There's said to be tension between the two on climate change ahead of Trump's anticipated state visit to the U.K.

By Diana Pearl
January 30, 2017 02:03 PM
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Credit: Max Mumby/Indigo/Getty; Ron Sachs-Pool/Getty

With a visit to the United Kingdom — and a state dinner — on the horizon for the British royal family and President Trump, there has been talk as to how a potential interaction between Prince Charles and Trump would play out.

In particular, there have been questions as to whether or not Charles would raise the topic of climate change with Trump, who has previously called it a “hoax” and removed the White House website page on the subject within hours of taking office.

Although the royal family typically doesn’t speak out on political matters, Prince Charles has broken with tradition on a number of occasions, particularly when it comes to environmental matters. He gave his first speech on the environment in 1968, when he was just 20 years old.

Charles does not plan to lecture Trump on climate change, though based on Trump’s previous statements on the subject, Charles will likely be tempted. Here, a look back at what the two have said about climate change in the past.

On the origins of climate change:

“Since the Industrial Revolution, human beings have been upsetting that balance [of nature], persistently choosing short-term options and to hell with the long-term repercussions.”

“The concept of global warming was created by and for the Chinese in order to make U.S. manufacturing non-competitive.”

— Trump, on Twitter, in November 2012

On the state of climate change today:

“We need to be realistic. There is very little we can do now to stop the ice from disappearing from the North Pole in the summer. And we probably cannot prevent the melting of the permafrost and the resulting release of methane. In addition, I fear that we may be too late to help the oceans maintain their ability to absorb carbon dioxide. But there is something we can do – and it could make the whole difference and buy us time to develop the necessary low carbon economies. We can halt the destruction of the world’s rainforests – and even restore parts of them – in order to ensure that the forests do what they are so good at – in other words storing carbon naturally.”

— Charles, in a 2008 speech in Indonesia

“I’m not a believer in man-made global warming. It could be warming, and it’s going to start to cool at some point. And you know, in the early, in the 1920s, people talked about global cooling…They thought the Earth was cooling. Now, it’s global warming…But the problem we have, and if you look at our energy costs, and all of the things that we’re doing to solve a problem that I don’t think in any major fashion exists.”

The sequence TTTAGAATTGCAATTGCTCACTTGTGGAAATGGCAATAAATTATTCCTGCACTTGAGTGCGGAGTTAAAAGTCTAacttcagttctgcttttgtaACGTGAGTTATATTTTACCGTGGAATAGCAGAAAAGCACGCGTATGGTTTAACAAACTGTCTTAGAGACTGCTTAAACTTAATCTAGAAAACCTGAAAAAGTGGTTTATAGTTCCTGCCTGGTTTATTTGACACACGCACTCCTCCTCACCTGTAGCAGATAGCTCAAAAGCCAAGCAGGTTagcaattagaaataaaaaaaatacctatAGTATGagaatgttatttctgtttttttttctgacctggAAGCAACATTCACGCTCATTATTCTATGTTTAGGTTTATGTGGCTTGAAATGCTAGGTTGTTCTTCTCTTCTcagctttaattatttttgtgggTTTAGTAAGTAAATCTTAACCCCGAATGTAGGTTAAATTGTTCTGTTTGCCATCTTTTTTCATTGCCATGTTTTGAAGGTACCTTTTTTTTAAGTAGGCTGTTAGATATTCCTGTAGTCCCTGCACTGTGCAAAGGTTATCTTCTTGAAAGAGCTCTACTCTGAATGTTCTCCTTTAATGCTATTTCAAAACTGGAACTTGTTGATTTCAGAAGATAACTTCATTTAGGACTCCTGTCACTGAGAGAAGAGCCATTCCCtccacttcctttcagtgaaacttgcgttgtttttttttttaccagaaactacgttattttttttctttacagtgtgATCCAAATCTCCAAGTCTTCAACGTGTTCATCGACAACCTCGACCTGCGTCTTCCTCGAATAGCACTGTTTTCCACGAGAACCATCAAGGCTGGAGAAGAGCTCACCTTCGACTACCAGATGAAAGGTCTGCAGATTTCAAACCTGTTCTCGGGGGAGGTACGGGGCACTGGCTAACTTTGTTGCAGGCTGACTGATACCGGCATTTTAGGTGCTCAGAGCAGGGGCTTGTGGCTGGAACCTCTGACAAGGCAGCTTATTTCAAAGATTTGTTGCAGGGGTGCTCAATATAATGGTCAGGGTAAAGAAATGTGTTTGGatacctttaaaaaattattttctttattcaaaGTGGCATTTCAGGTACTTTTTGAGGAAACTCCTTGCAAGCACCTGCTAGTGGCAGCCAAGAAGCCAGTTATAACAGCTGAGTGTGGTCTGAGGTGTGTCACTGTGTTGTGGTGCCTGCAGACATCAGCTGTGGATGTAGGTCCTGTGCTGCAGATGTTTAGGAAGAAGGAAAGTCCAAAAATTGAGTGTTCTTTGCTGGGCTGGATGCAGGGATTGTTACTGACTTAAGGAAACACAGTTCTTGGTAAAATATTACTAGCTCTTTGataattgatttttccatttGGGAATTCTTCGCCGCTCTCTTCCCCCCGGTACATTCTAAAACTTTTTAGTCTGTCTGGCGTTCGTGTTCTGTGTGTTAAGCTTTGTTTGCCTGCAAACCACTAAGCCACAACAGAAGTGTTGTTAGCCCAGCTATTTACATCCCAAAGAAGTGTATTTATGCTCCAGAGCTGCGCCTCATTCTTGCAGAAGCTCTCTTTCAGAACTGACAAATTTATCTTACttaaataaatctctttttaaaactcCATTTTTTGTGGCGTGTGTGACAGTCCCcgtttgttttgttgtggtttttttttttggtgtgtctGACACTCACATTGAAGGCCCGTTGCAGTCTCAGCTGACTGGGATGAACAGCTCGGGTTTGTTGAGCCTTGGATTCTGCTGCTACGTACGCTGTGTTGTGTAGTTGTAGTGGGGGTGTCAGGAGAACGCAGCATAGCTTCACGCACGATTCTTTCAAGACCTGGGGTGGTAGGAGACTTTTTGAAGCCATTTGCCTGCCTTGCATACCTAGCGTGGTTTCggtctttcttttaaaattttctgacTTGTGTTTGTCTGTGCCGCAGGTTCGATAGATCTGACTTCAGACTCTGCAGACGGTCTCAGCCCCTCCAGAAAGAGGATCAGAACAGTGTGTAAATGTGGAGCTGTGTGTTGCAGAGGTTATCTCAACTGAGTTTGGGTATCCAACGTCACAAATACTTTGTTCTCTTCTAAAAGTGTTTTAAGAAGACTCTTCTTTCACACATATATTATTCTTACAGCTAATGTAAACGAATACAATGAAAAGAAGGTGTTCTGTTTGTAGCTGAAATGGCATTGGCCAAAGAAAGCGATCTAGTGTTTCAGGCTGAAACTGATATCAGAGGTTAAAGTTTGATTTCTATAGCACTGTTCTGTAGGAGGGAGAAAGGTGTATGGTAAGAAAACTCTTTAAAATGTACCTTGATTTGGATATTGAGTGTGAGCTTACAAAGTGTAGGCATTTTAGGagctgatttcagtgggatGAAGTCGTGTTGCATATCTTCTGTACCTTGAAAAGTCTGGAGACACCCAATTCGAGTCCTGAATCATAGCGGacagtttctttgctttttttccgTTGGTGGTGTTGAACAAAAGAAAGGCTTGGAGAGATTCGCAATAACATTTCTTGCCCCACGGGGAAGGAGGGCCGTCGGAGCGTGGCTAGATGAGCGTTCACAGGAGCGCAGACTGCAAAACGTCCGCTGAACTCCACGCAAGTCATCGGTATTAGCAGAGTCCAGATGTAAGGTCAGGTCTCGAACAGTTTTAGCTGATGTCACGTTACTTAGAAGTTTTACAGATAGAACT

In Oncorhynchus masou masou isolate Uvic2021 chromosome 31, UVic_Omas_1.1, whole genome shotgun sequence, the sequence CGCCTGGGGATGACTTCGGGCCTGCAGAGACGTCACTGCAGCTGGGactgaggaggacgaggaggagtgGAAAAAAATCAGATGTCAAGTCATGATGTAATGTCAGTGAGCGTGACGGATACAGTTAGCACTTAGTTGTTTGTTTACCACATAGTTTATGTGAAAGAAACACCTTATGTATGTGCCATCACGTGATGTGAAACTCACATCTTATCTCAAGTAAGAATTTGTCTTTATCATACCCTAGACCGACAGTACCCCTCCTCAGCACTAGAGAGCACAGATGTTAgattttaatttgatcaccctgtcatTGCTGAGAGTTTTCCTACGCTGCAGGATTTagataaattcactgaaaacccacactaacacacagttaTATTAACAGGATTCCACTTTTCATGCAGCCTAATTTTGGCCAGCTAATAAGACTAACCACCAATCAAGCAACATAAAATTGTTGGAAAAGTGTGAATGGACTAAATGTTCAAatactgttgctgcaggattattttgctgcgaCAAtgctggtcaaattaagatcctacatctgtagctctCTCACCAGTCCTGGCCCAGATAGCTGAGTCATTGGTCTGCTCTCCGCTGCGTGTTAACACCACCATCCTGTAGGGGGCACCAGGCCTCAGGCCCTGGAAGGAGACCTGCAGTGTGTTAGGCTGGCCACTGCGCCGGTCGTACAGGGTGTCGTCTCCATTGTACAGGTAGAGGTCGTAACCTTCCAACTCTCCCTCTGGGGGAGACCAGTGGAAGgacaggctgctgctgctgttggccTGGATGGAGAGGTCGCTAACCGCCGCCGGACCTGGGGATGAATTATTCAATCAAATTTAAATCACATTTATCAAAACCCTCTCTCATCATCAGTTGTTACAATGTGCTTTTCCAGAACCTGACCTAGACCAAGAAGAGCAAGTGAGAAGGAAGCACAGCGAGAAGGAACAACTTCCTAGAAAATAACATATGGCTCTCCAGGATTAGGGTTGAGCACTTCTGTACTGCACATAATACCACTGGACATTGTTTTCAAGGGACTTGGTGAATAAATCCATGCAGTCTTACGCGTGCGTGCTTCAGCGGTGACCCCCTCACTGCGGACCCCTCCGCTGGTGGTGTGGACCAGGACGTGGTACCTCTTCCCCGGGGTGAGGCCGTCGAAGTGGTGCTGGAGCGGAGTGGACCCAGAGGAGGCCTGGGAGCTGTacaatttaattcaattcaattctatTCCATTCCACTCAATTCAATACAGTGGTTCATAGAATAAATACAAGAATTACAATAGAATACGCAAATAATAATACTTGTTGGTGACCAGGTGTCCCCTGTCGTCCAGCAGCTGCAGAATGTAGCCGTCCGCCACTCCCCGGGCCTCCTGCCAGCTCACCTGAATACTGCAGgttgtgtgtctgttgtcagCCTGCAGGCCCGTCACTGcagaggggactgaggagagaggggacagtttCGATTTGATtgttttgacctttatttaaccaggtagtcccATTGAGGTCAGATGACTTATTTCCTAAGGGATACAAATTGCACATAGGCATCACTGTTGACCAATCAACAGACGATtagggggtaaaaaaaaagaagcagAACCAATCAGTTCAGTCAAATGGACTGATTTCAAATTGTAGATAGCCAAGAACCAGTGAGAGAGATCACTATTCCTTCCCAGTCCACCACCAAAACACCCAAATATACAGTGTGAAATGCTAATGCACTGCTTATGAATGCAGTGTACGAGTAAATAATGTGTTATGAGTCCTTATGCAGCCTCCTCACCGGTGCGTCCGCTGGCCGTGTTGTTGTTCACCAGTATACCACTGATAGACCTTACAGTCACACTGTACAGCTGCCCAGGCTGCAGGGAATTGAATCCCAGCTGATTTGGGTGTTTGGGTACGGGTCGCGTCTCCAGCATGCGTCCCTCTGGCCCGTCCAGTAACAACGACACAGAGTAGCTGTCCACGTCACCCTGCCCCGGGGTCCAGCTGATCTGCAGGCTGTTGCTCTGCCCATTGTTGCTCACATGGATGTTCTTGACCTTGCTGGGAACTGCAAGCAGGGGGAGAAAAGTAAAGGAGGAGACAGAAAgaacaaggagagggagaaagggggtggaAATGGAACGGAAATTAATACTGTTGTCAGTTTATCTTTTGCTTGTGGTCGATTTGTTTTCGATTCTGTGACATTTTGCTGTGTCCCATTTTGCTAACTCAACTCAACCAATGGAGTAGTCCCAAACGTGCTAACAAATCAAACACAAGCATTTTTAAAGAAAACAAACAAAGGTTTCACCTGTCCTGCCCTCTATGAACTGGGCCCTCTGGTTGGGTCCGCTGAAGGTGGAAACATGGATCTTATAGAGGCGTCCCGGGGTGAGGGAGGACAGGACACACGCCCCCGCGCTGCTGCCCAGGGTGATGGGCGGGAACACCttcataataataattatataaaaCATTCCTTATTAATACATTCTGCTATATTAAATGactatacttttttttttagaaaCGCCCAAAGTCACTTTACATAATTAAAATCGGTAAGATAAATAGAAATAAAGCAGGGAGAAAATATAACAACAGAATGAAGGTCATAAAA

— Trump, to Hugh Hewitt, September 2015

On the importance of tackling climate change:

“We can take the scientific evidence and act accordingly, or we can find ways to remain unconvinced that robust and immediate action is necessary. The problem with the latter choice is that we will continue to test our world to destruction until we finally have the ‘evidence’ to show that its viability and habitability have been destroyed. And by the time we come to our senses, it is likely be too late to do anything about it.”

— Charles, in an article in the Mail on Sunday, January 2017

“When I hear Obama saying that climate change is the No. 1 problem, it is just madness.”

— Trump, to Sean Hannity, in June 2015

On how climate change is affecting their lives:

“The demand for organic food is growing at a remarkable rate. Consumers have made it clear that they want organic produce and every sector of the food chain is responding, with the kind of results we have just seen. I am told that sales of meat, vegetables and milk are expected to double in the next year, and other sectors won’t be that far behind. Indeed the current rate of growth of the market appears to be limited only by the availability of supply.”

— Charles, in a speech at the 1998 Soil Association Organic Food Awards, in October 1998. He started an organic food and sustainable products company, Duchy Originals, in 1990

“I want to use hair spray. They say, ‘Don’t use hair spray, it’s bad for the ozone.’ So I’m sitting in this concealed apartment, this concealed unit…It’s sealed, it’s beautiful. I don’t think anything gets out. And I’m not supposed to be using hair spray?”

On climate change and other world issues:

“There’s very good evidence indeed that one of the major reasons for this horror in Syria, funnily enough, was a drought that lasted for about five or six years, which meant that huge numbers of people in the end had to leave the land but increasingly they came into the cities…We never deal with the underlying root cause which regrettably is what we’re doing to our natural environment.”

— Charles, to Sky News, November 2015

“While the world is in turmoil and falling apart in so many different ways—especially with ISIS—our president is worried about global warming. What a ridiculous situation.”

— Trump, on Instagram, December 2015

On how to help:

“We might be more inclined to think about the longer term if we were more aware of what is happening around us. Perhaps daily weather forecasts could include a few basic facts about the Earth’s vital signs, or details of where climate change is increasing the likelihood of damaging weather?”

— Prince Charles, in an article for the Mail on Sunday, January 2017

“I have an open mind to it. We’re going to look very carefully. I have a very open mind. And I’m going to study a lot of the things that happened on it and we’re going to look at it very carefully.”

— Trump, to the New York Times, November 2016, on climate change and the Paris Agreement